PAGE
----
Jackman-Long Building

Capital Press file photo of the Jackman-Long Building at the Oregon State Fair and Exposition Center, the site of an emergency hospital being built by the state.

UPDATED March 18 at 6:55 p.m.

SALEM — Oregon is erecting a 250-bed temporary hospital in Salem so as to free up other hospital beds around the state for coronavirus patients.

The Oregon Medical Station is a mobile emergency hospital that the state purchased several years ago in case of a health crisis. Gov. Kate Brown said the facility, which is being set up at the Oregon State Fairgrounds, should be operational by Friday.

The state’s overriding goal is to slow the progression of COVID-19, so as not to overwhelm Oregon’s health care system. Brown and other state officials said that is why restaurants, bars, schools and all large events have been closed.

“All the things we’ve been trying to do, as grievously hard as they are for the economy, are single-mindedly aimed at the notion of making sure we don’t run out of hospital capacity,” Pat Allen, the director of the Oregon Health Authority, told the Legislature’s Joint Special Committee on Coronavirus Response on Wednesday.

“This is a situation that will not last for weeks. This will last for months and potentially a lot of months,” Allen said.

Along with setting up the temporary hospital in Salem, officials want existing hospitals to create 1,000 temporary beds statewide. Officials also are exploring whether hotel, college dorm rooms or other places could be used.

“Are there facilities we can literally stand up in parking lots?” Allen said.

These would be “stepdown” facilities, requiring fewer traditional medical staff. Allen said they could serve patients who normally would be released from hospitals into nursing homes and other care facilities, which now have been closed to the public; less-sick patients who otherwise would be sent to regular hospitals; and homeless individuals and others who no longer require hospitalization but cannot continue their recovery at home.

Retired health professionals and others with medical training could be tapped to help staff these facilities.

“The idea is to basically within the next three to four weeks stand up as much of that kind of collection of care as we possibly can,” Allen said. 

Current statistics suggest about 20% of COVID-19 cases require significant medical intervention, though including 5% to 8% who must be cared for in ICUs, he said.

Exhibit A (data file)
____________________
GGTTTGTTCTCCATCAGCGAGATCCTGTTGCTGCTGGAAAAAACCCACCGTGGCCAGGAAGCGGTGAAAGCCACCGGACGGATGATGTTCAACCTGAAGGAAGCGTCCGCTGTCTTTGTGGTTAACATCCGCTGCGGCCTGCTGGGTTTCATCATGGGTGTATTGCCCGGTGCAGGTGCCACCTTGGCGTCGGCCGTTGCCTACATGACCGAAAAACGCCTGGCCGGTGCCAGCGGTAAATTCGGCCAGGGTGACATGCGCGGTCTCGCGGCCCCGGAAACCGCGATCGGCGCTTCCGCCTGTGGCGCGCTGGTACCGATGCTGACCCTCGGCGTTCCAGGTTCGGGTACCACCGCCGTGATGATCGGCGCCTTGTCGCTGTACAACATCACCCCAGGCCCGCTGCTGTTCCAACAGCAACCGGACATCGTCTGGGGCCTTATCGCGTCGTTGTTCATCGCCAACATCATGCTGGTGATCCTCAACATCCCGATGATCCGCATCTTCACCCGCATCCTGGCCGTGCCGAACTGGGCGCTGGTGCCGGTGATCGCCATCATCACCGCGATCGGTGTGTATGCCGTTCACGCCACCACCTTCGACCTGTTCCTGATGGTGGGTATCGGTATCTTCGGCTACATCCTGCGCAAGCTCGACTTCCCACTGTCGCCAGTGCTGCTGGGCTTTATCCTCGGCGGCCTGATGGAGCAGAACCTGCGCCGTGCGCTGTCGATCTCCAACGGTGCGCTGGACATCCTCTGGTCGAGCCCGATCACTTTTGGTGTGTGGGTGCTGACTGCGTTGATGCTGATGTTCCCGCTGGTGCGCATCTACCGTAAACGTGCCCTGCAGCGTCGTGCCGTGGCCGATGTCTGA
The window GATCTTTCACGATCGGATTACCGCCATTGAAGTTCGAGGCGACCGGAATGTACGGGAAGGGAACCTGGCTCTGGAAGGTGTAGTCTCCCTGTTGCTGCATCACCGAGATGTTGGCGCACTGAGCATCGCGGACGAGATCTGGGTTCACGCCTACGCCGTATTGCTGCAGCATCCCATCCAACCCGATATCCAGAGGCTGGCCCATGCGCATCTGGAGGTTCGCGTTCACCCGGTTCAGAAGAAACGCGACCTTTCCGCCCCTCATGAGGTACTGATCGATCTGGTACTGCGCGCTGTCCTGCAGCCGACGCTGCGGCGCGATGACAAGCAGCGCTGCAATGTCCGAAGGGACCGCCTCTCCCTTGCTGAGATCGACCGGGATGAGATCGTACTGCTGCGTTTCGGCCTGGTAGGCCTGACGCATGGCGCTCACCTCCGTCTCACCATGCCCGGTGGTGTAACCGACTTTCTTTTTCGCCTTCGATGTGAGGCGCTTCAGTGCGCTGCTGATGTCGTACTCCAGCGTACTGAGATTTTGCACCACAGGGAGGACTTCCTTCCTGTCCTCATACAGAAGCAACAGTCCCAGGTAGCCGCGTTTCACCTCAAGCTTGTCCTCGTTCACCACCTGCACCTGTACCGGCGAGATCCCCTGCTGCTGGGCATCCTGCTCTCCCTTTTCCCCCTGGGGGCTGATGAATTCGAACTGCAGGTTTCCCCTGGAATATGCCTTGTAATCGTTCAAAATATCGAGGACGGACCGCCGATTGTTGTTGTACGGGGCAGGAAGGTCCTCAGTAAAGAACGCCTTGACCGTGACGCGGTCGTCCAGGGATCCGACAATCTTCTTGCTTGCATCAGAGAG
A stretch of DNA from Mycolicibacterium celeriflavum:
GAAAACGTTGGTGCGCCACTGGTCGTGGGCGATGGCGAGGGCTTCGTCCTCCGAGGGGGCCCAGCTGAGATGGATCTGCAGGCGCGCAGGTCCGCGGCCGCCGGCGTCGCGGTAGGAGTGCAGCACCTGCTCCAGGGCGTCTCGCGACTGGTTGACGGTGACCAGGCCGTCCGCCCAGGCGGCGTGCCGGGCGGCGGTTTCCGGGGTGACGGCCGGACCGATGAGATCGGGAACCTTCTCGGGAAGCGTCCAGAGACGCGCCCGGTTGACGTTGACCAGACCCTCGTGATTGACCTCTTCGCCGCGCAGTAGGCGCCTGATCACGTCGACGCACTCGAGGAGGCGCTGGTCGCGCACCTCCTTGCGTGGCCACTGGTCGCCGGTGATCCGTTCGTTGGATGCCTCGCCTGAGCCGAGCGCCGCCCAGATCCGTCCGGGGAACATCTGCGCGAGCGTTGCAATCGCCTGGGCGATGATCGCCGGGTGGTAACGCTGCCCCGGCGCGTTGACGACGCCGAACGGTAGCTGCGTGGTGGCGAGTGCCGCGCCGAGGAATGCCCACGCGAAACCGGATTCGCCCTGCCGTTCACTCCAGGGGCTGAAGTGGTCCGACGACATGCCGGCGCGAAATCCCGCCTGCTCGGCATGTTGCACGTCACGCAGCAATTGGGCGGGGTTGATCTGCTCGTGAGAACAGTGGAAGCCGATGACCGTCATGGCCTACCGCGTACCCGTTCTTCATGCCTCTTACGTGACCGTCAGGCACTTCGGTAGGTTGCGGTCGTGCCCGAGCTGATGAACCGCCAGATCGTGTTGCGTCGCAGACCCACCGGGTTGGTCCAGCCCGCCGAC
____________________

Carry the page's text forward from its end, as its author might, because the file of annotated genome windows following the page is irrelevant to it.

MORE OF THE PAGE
The number of cases is accelerating. As of Wednesday morning, 75 cases had been reported so far this year, up from 39 on Sunday. Forty-seven of those 75 cases were in people age 55 or older. Nineteen were among people aged 35-54.

Cases have been identified in 14 of Oregon’s 36 counties, but the number will grow as testing expands.

Multnomah and Linn counties operated drive-thru testing centers in response to localized outbreaks, but Allen said that is impractical on a statewide basis due to the lack of medical personnel and supplies. However, the state is contracting with private labs to run tests in addition to the state medical lab. Some health providers are testing patients as needed.

Allen explained that disease outbreaks follow a bell curve. Cases unfold slowly at first and then spike up before declining, which is why Oregon officials talk “flattening the curve” – reducing the overall spike in cases. The goal is to decrease the impact on the health care system at any one time, although it could extend the overall length of the outbreak.

Without such action, Allen said, the exponentially increasing cases of severe COVID-19 will quickly exceed the capacity of overall hospital beds in Oregon, beds in intensive care unit, ventilators and skilled medical staff.

If that happens, Allen told legislators, hard decisions will have to be made about who gets care and who doesn’t.

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